Internet of Things for Heavy and Expensive Items

Ships, planes, and cars are heavy and expensive things. Internet of Things (IoT) is nothing but objects which can communicate their identity to information systems for value creation of some sort. For identification purposes these previously mentioned vehicles have practically unlimited source of power while operating, and plenty of space to fit in all kinds of electronic equipment.Thanks to Global Navigation Satellite Systems (GNSS) geo-spatial positioning with global coverage is affordable, automated, easy, convenient, and frequently used by these moving things. As the position, speed, and course are available in the information system in the vehicle this data is also basically easily broadcasted. Coffee mug type of small and inexpensive things on the other hand clearly lack these characteristics and are not so likely to join IoT in the very near ais400future.

In the sea we have Automatic Identification System (AIS). It is a standardized system where vessels broadcast their data to other nearby ships and base stations within a range up to 50 – 200 km. The positions of the ships are projected on an electronic map in real time. The purpose is to assist crew and authorities with improved situational awareness, collision avoidance, and in search and rescue.

In the air there is Automatic Dependent Surveillance-Broadcast (ADS-B).  Again the same principle, aircrafts share their position and other relevant information with other aircrafts and ground stations nearby. Value is created to airspace users and controllers in many ways.

No doubt the authorities have a closed network of stations receiving these transmissions from the vehicles to see and manage the big picture, but, what makes it even more interesting is that these broadcasts are not encrypted and can be received and decoded in practice by anyone. One can buy a receiver for AIS or ADS-B from an on-line shop starting from 150€, connect it to a computer, view the broadcasts, plot them on a map, and what is best – join an open network and contribute real time data from own area through internet connection. Marinetraffic is an interesting open AIS based information system covering now many areas globally and providing easy to use interface for a curious surfer. Flightradar24.com is a similar system covering Eurpoe based on ADS-B. Automatic Packet Reporting System (APRS) is an amateur radio-based system which maps even some of their cars. Check out aprs.fi.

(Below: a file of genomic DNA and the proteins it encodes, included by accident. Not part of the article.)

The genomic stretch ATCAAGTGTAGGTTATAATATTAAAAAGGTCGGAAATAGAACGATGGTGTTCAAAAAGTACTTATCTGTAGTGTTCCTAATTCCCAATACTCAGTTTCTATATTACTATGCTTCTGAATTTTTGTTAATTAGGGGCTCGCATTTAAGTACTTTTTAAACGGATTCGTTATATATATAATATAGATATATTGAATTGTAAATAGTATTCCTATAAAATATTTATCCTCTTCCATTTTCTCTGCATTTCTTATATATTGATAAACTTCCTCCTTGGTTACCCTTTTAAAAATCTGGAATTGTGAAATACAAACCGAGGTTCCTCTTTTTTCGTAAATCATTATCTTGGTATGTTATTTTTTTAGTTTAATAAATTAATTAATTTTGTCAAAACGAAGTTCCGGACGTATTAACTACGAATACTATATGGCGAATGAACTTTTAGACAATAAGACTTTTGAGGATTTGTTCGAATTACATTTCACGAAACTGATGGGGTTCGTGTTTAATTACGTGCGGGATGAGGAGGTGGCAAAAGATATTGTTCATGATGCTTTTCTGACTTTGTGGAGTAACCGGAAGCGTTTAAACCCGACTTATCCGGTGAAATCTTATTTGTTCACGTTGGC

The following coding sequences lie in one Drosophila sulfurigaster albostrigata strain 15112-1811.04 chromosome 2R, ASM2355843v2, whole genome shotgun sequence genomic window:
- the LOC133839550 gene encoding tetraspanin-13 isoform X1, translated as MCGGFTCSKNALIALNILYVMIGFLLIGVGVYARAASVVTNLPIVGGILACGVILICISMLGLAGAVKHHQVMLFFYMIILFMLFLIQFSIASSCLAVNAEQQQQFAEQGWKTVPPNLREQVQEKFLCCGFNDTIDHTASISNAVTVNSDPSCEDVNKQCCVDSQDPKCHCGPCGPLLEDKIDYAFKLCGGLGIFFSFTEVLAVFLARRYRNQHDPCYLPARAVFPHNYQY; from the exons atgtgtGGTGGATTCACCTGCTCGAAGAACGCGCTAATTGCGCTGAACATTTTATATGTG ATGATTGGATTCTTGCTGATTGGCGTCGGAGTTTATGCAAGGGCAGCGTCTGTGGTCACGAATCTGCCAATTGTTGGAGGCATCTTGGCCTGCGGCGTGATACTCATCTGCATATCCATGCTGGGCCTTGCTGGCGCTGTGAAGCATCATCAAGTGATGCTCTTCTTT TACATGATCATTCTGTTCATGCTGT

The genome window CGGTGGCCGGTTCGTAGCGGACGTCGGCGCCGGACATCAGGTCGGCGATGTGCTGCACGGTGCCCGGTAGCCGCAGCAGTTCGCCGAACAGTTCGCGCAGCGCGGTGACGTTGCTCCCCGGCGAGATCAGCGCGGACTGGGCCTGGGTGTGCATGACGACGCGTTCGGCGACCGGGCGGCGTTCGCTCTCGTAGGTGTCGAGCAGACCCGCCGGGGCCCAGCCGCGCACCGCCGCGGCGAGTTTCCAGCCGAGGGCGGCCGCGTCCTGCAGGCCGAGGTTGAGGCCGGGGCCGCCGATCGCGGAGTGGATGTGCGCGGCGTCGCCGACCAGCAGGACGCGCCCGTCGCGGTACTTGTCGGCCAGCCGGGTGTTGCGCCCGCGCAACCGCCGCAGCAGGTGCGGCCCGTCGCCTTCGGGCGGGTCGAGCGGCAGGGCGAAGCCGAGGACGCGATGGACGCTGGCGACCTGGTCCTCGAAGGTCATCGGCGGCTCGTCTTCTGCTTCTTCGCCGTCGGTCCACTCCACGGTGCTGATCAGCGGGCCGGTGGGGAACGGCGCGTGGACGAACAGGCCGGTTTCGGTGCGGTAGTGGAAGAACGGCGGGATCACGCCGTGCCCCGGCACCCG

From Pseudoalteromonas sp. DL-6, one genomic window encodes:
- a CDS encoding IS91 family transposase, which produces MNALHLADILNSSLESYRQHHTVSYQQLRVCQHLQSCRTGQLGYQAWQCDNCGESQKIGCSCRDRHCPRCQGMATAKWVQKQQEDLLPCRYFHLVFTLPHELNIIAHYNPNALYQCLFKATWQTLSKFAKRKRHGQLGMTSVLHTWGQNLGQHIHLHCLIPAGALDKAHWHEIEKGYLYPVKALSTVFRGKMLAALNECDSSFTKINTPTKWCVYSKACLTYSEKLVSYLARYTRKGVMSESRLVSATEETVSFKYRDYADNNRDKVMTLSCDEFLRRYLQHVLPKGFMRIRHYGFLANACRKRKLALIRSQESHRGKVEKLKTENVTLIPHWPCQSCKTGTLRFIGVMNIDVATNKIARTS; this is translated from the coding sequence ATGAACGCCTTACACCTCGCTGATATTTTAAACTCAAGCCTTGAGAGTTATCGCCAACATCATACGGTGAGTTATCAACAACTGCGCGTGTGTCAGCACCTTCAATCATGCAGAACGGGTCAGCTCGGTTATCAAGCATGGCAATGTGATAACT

How do these web pages showing ships and planes create value? It seems that people are curious and visit the pages. As a page is  visited a lot  it is a good place to show ads. Someone can make at least some money. Why do people get curious? Last week a ship Nordlandia got stuck in the ice with 847 passengers for several hours in front of Helsinki. One could observe in real time from marinetraffic how some small tug boats approached it, how the other ferries passing by tried to push the ice away, and how a Finnish ice breaker Voima and an Estonian ice breaker were rushing to help. Which one got there first? I was monitoring the media during the event and noticed that they published several times news for the public from this incident during the day.

Could there be some more artificial intelligence applied to find interesting cases from the sea and air automatically? Like triggering alerts when a tanker is drifting with rescue ships? Or a ferry full of passengers is doing circles for hours in the archipelago? One could monitor in real time the shipping activity in the ports and get some kind of idea of the changes in the global economy? An airliner returning immediately back to the airport  is revealing a potential problem and it would be easily spotted. There is a lot of room for innovation there I think.

Is there anything for logistics in here? Yes, there might be. When we start  packing individual items we get first a case of them, then a  pallet and then a container and that you can load to a ship whose voyage you can monitor with AIS based networked information system.

Jukka Wallinheimo

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